Is Retro Game Preservation Possible?

The Rare Replay collection came out this past week, to nearly universal acclaim. It’s an incredible collection of mostly incredible games from over two and a half decades of gaming history, and it serves as a reminder of just how far the medium has come in that time. But it also serves as a reminder of just how difficult it is to preserve our history.

Rare Replay is a collection of 30 games for 30 dollars. It collects titles from throughout the developer’s lifespan, from the ZX Spectrum, from Nintendo platforms, and from the Xbox and Xbox 360. It’s wrapped up in a positively charming theater-like package, and filled to the brim with bonuses, features, and development documentaries. It is, in short, everything you could ask for from a package like this. Except, well… there are a few more things you could ask for. And those things highlight why Rare Replay is one of an extremely rare kind.

The first, and most obvious thing we could ask for is GoldenEye. Donkey Kong Country. Star Fox Adventures. (Okay, I recognize that I’m probably the only who wants Star Fox Adventures, but I mean, come on! It’s like Zelda but with freakin’ space dinosaurs!! —okay, okay, not the point.) The point is that these games are all tied up in licensing issues that have prevented and will continue to prevent these games from appearing in this kind of collection. GoldenEye is a movie license. Donkey Kong and Star Fox are Nintendo properties.

And Rare’s not an isolated case. These kinds of problems exist throughout the industry. Every classic game that LucasArts ever produced is locked up somewhere in Disneyland. It took years of effort on the parts of many individuals to bring games like Grim Fandango out of licensing hell. But in many–perhaps most–cases, rights holders don’t even know or care what they have.

Kotaku ran a story earlier this year about the classic PC shooter, No One Lives Forever, and how its rights are tied up somewhere between Warner Bros, Activision, and 20th Century Fox. In every case, the potential license-holders either didn’t what, if any, piece of the game they owned, or didn’t care enough to work to keep the game available.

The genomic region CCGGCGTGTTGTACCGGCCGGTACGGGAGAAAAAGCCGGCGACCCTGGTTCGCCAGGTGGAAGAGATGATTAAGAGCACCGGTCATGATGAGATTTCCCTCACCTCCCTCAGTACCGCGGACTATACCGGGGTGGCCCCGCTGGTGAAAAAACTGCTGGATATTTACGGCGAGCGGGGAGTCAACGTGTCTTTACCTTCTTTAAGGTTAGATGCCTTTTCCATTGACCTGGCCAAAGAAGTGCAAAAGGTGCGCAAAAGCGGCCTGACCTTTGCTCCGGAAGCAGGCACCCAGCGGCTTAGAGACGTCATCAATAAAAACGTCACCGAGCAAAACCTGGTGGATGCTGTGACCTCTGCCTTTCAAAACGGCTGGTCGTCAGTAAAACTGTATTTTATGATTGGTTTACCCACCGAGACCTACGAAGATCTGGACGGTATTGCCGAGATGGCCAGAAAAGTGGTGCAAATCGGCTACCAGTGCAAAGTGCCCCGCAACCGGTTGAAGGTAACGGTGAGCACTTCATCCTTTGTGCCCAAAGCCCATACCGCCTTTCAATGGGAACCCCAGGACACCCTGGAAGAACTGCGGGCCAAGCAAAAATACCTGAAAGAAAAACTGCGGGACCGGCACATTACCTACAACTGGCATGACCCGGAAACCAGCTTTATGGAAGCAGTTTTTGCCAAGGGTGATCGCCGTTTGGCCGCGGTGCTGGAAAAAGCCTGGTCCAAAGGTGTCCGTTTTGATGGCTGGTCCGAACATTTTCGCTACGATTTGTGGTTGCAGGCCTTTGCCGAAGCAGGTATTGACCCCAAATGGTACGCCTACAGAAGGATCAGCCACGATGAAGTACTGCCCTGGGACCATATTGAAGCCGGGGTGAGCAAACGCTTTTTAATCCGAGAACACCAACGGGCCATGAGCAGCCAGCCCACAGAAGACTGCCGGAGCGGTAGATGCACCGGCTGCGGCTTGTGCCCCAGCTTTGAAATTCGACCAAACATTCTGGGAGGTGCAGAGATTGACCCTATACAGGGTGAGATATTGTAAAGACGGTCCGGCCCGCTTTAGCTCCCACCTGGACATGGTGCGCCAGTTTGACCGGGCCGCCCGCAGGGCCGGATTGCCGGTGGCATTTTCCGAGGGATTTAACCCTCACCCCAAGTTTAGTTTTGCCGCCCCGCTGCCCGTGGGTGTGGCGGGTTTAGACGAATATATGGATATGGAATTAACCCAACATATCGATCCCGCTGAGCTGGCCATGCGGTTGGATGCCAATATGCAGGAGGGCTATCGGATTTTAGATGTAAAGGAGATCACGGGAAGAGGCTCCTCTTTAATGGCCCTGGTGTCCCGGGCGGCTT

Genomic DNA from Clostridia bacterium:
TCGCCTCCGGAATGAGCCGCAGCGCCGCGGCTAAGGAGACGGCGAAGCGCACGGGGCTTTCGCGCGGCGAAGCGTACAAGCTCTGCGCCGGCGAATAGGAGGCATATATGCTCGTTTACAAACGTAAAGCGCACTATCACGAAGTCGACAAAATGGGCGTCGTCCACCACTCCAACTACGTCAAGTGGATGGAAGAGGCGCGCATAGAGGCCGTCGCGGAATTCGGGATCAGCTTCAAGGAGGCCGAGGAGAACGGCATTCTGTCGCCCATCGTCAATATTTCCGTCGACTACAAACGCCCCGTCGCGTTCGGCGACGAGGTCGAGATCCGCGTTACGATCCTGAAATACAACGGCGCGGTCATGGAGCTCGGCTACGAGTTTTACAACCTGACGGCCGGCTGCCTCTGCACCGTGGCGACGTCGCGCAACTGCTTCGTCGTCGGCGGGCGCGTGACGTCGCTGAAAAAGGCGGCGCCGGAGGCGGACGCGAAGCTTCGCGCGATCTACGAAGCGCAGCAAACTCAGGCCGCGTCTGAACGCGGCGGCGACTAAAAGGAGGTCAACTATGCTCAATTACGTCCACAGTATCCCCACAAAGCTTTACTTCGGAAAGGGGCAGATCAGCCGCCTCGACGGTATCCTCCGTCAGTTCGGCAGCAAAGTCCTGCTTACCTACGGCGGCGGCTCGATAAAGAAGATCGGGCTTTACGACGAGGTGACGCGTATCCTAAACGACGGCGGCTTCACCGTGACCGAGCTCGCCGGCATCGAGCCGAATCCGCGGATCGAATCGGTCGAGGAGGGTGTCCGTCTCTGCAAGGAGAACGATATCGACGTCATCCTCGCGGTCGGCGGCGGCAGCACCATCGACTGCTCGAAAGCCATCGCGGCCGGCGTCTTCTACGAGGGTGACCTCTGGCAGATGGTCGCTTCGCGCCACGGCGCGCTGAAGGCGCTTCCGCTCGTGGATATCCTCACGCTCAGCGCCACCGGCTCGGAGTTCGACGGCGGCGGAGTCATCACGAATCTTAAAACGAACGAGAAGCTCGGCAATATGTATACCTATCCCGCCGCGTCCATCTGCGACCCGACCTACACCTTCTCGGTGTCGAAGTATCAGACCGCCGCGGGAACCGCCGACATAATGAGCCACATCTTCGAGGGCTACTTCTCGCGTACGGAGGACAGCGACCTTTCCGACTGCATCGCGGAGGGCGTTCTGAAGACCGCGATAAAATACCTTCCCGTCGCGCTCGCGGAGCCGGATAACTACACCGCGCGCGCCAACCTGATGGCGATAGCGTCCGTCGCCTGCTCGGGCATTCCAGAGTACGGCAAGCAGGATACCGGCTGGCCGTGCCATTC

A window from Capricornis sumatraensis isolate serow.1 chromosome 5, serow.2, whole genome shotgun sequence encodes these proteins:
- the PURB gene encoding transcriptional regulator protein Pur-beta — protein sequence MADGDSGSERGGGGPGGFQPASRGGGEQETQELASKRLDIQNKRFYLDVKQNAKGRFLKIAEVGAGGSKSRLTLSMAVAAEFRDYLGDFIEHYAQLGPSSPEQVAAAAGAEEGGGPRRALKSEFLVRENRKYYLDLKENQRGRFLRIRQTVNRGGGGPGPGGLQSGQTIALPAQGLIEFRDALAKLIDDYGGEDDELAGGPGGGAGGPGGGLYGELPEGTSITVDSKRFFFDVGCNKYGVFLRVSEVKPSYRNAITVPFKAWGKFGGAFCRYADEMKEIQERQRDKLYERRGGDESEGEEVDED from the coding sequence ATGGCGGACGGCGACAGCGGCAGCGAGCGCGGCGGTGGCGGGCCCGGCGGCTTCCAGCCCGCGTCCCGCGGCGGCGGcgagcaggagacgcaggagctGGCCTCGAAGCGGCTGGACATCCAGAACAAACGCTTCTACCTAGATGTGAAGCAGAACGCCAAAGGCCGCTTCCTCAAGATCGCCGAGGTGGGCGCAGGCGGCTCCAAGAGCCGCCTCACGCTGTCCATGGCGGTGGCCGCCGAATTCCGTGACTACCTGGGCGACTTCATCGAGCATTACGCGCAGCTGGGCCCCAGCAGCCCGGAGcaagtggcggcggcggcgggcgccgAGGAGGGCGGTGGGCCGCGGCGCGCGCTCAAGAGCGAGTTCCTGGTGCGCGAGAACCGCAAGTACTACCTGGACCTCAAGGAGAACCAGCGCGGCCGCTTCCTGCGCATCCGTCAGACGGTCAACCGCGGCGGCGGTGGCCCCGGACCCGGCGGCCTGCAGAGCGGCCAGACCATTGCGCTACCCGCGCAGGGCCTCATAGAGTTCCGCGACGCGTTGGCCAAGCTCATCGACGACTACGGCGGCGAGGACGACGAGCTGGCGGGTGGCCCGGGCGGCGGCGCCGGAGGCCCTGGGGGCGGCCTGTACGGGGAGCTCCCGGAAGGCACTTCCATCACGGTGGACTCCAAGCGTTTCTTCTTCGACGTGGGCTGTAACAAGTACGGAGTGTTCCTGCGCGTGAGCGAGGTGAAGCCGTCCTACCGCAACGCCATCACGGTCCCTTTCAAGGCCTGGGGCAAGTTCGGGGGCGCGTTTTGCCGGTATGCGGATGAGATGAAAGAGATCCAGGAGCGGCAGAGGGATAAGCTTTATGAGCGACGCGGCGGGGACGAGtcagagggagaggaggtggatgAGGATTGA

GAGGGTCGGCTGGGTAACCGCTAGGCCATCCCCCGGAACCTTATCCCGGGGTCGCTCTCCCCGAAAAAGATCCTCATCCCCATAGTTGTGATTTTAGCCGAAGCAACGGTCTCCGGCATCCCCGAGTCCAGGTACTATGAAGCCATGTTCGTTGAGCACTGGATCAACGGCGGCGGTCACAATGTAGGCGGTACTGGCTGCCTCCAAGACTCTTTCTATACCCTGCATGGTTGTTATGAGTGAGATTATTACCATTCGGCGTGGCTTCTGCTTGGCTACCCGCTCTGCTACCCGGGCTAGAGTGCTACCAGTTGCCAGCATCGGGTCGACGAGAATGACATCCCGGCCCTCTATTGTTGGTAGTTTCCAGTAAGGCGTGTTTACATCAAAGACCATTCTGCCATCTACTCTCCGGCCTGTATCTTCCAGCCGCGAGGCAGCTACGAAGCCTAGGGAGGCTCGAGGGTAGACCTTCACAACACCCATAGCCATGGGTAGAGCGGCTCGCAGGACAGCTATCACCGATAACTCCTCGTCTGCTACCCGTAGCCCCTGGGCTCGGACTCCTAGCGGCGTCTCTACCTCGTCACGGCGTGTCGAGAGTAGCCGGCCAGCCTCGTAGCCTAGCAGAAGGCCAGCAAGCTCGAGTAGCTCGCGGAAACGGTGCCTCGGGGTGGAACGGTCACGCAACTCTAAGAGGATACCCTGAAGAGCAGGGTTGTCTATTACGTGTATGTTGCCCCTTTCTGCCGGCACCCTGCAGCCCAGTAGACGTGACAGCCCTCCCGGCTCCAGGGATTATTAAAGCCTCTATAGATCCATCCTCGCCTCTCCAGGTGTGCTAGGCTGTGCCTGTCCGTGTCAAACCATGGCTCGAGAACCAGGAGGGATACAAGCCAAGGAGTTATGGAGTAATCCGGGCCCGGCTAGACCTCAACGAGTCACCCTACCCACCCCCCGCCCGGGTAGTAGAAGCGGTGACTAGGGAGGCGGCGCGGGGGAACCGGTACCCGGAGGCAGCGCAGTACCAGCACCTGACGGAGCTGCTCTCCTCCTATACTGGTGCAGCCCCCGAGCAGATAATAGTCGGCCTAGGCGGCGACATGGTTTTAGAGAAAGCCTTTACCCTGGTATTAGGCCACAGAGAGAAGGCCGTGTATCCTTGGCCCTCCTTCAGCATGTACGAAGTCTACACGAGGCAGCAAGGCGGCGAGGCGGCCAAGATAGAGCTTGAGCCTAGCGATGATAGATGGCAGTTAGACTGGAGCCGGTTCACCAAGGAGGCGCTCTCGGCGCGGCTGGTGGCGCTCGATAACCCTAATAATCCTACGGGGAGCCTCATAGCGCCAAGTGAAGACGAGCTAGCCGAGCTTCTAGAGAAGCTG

If you look at the world of film, basically every movie of the past hundred years–from Citizen Kane to Jackass–is currently available in some format or another. And this kind of preservation is essential to the development of a medium. While we’re making strides with services like Gog and Nintendo’s virtual console, there are still hundreds, maybe thousands of games that we’re losing to time.

The other problem is the technology powering these games. Rare Replay is an odd patchwork of different emulation solutions. The older games are emulated to an excellent standard, but more recent ones, like those running with the much-ballyhooed 360 backwards compatibility, do have framerate problems and other minor issues. These issues highlight the difficulty of making games work on different platforms.

The technology of other mediums is mostly static. The way movies are made has changed dramatically over the years, but the end result is still just a moving image displayed on a screen, a product which can be endlessly, effortlessly transferred to new types of recordings.

But games interact with their hardware in complicated and often unpredictable ways. The game itself and the hardware that displays it are inseparable. Early PS3s were backwards compatible because they had a PS2 processor literally built inside–one of many reasons why that system was 599 US dollars.

Most other forms of backwards compatibility are provided through emulation, which is a solution fraught with its own difficulties. Even once you’ve figured out how to make a working emulator, it’s still tied to the hardware you’ve designed it for–meaning that Microsoft’s going to have to develop that 360 emulator all over again for the Xbox Two. (You know, the fourth Xbox console. Xbox Two.) Solving the problem once doesn’t solve it forever.

I don’t know if we’ll ever figure out a way to keep games alive in perpetuity. It’s a tough, expensive process that doesn’t really help a big company’s bottom line. The closest thing we have to solutions are the endless open-source emulators and ROMs which populate the internet, but that brings us to the ethically grey and legally very black world of piracy. And in 50 years, when most everyone who remembers the NES is gone, who’s going to care enough to keep that emulator updated and running?

It’s a tough question, and one that paints a pretty bleak picture for the preservation of games going forward. For now, all we can do is enjoy the occasional gem, like the passionately curated, beautifully designed museum of Rare Replay.

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Is Retro Game Preservation Possible?

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